Zhou: Actually my close friends they never read my works. And a lot of my friends, they don’t even know that I’m a writer, because I, we don’t talk about these kinds of things. Because for me, as a writer is not that important. I just want to hide my identity. I do not want to let my friends know what I am writing about. As for my family, yes it is a problem. Because these short stories, actually I wrote them at a very young age. The writing sample, I wrote them maybe eight years ago. At that time I really looked to people around me. I think it is hurtful for my family, especially my parents. But they are very good; they have never talked about these kinds of things with me. They just pretend that they have never read my work. But I know that they read it. So sometimes I think as a writer, maybe writers are selfish. And yes, writers are so selfish.


Merrill: The American novelist John Irving said, “If in a first novel a writer does not upset his or her parents, then they really are probably not writing very well.”


Zhou: This is interesting. Yes, uh-huh. But I think my parents are very good because they just hide their feelings and they keep this distance from me. I think it’s very hard for them to do that, to keep the distance from their child, especially in China. Usually we are very intimate, how to say, intimate with the family. But they kept distance from me and my work. Yes, it’s hard, but they really do a very, very good job.


Merrill: In the story, “Let Us Talk About Something Else,” you depict a writer struggling to find a story to write while her peers are already finding publishing success. How do you deal with the pressure to produce new work, and is there a story you haven’t yet been able to write?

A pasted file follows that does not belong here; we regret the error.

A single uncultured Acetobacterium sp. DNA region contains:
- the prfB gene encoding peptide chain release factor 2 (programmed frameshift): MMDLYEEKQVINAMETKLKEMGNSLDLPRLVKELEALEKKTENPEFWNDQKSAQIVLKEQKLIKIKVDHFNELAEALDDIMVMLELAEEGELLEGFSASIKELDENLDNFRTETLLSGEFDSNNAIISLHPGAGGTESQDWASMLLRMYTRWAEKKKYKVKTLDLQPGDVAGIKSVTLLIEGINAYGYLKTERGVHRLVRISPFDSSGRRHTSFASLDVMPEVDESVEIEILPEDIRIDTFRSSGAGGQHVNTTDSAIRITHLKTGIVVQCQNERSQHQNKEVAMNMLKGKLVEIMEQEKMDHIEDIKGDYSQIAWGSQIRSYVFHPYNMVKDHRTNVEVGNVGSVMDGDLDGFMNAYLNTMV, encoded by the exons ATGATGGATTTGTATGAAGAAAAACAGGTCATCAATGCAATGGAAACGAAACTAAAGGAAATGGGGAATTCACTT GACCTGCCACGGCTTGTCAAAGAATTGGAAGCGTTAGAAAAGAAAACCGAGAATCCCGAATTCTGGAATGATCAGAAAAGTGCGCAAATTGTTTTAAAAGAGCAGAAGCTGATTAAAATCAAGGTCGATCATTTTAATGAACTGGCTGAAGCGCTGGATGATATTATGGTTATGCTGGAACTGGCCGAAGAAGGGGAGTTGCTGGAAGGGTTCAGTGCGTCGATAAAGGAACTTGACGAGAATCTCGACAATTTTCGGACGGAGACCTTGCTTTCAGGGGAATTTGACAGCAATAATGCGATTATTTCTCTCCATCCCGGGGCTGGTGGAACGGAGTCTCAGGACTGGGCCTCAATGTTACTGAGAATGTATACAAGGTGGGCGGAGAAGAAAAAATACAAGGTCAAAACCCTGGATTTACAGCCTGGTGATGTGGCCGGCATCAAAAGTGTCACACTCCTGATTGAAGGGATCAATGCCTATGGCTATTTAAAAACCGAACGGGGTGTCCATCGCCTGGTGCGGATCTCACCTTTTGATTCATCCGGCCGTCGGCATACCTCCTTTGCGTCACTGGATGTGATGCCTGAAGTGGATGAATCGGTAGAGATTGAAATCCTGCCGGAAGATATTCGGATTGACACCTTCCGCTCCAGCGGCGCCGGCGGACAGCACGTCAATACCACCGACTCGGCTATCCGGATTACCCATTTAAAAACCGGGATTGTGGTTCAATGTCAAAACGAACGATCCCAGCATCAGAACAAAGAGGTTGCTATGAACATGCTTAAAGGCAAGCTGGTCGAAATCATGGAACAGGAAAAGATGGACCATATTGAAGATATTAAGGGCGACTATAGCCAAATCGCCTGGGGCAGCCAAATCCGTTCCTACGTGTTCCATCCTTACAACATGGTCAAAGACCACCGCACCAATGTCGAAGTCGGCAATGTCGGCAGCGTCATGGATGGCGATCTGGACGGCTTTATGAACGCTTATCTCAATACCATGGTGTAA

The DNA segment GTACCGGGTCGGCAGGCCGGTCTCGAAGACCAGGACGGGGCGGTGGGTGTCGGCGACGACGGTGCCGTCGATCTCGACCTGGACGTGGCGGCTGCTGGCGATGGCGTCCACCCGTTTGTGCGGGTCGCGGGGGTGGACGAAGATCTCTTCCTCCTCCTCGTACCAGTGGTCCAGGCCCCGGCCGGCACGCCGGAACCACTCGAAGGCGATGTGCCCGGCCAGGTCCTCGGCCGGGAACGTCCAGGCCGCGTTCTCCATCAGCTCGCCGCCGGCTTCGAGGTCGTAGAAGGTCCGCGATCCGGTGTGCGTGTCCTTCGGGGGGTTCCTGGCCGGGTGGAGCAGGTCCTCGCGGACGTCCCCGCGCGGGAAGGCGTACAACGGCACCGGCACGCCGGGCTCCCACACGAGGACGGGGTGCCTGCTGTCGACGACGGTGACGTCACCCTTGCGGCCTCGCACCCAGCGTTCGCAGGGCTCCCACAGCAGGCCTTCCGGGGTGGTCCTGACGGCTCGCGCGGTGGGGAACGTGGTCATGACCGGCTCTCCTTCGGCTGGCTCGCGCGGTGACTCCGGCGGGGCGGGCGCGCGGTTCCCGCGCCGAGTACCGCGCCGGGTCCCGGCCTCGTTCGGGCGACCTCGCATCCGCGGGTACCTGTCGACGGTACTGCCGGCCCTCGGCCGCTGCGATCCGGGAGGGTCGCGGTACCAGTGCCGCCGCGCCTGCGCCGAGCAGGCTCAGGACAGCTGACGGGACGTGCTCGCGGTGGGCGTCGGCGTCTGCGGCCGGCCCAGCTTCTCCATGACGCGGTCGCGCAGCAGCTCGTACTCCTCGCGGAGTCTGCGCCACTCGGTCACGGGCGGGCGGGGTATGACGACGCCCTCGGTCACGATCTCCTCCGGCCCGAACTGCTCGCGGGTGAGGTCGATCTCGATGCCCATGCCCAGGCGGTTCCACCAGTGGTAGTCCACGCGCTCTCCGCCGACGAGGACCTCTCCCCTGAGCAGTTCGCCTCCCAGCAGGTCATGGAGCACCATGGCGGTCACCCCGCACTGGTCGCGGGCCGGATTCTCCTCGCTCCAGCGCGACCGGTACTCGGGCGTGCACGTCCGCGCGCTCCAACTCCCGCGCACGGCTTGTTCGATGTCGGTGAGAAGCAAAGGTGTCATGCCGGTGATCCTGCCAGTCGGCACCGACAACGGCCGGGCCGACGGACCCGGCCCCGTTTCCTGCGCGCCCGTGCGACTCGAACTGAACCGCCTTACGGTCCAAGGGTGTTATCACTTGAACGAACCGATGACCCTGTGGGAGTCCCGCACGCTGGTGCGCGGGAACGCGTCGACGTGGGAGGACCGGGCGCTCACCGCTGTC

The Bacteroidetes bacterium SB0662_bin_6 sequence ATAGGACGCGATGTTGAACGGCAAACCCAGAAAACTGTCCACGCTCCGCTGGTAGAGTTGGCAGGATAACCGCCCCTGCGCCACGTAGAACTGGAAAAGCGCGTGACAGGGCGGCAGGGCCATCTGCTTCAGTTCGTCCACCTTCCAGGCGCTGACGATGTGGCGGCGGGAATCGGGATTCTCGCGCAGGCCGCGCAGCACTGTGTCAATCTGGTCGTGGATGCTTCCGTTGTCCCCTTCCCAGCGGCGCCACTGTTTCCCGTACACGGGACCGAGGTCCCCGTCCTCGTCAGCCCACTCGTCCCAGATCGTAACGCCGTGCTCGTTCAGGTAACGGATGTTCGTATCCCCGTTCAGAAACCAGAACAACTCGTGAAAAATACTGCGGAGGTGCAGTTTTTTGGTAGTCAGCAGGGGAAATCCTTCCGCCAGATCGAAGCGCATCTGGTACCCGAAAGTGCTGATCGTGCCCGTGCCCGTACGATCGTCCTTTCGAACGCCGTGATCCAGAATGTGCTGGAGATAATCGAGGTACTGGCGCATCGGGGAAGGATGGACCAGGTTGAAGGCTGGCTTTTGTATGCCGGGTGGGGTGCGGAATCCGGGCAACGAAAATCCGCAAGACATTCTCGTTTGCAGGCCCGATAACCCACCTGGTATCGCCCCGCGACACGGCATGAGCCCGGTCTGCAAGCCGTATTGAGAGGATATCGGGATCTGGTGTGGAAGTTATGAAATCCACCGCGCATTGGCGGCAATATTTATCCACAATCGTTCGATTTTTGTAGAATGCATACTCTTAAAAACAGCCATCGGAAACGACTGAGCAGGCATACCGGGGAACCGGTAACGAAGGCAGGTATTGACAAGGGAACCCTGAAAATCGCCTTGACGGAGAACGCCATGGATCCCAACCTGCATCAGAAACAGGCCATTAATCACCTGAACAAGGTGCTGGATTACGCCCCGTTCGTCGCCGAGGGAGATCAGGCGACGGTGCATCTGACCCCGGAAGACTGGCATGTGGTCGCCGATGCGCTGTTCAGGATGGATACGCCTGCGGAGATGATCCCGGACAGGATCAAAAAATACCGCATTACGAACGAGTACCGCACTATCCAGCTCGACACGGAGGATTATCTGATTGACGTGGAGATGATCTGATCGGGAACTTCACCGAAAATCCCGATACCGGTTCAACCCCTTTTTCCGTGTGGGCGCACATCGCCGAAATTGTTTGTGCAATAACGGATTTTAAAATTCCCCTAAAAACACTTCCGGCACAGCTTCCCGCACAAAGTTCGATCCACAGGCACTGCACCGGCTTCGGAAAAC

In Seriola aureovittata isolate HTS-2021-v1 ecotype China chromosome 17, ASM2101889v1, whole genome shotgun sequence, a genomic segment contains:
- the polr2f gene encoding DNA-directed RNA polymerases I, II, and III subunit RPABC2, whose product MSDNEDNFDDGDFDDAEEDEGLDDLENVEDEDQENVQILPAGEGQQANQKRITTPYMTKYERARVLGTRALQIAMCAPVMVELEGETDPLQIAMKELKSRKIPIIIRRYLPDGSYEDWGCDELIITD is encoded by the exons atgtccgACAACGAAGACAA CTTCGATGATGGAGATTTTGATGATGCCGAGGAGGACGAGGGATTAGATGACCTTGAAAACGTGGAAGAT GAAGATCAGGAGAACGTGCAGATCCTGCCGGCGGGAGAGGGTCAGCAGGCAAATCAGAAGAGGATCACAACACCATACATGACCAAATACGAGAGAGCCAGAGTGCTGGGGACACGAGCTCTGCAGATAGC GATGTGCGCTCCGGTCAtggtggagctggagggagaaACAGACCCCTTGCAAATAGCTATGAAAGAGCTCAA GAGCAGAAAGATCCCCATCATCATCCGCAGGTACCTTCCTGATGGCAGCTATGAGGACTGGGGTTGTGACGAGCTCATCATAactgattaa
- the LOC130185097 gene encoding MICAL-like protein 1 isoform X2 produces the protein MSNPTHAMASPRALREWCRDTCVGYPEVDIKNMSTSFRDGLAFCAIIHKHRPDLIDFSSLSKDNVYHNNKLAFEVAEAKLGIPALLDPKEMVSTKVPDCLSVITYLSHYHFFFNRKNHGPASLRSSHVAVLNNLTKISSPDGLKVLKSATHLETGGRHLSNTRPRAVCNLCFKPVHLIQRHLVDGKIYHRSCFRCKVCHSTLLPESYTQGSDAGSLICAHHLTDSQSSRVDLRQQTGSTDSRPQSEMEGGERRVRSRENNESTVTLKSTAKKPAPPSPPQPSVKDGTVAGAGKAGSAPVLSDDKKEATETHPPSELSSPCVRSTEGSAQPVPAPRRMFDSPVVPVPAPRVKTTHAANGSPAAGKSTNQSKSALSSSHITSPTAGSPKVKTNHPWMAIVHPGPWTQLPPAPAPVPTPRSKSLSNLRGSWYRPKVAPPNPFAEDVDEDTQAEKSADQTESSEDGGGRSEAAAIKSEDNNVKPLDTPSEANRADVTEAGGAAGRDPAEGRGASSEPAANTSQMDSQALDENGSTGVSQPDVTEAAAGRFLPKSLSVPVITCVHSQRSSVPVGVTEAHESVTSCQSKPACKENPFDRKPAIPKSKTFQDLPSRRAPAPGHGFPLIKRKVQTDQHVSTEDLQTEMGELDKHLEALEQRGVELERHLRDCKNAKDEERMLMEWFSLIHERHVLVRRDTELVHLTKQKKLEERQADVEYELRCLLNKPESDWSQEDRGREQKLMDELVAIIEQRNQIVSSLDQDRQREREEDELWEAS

Zhou: I used to be very anxious about writing because I think I was influenced by these Chinese writers because they are so ambitious and all of them want to write something very big, and they want to win a prize, something like that. But this year, especially these two years, I don’t know why, but I just changed a lot. I am not that anxious anymore, and I don’t feel that my identity as a writer is important anymore. I think writing for me is just a solution to clear out my confusions about myself and also about the whole world. But it is just a solution. If I can figure these things out by other ways, maybe just reading, it is okay for me, if I just stop writing and I just read or I write some academic articles, not such creative, it is also it is also okay for me. So creative writing is not that important. When I think like that, I just stop anxious. Yes, I think it’s good. And the stories, yes, there are lot of stories I haven’t, I cannot write right now. For example, I am thinking of writing a story about young people from a very small town in China and they moved into a big city like in China, because there are a lot of young people in the recent ten years that moved from a small town into Shanghai or Beijing, and they faced a lot of problems. In some aspects, it is very easy to write, because I have got a lot of friends they are like this. But now I still am so confused about the whole situation, about how China will be in five years, and why is this young people nowadays they are like this? And I am so disappointed about this whole situation. But I think if you want to write a novel, the most important thing is not to express your disappointment or express your confusion. I have to figure something out that I can, I have to get some opinion on this kind of things. But now I am just so confused about this whole situation. So I need time to think, maybe more reading, I don’t know. Maybe more talking with people.


Merrill: But do you find in the act of writing that you are able to figure some of these things out?


Zhou: Yes, because for me, as I said, the writing is just a solution.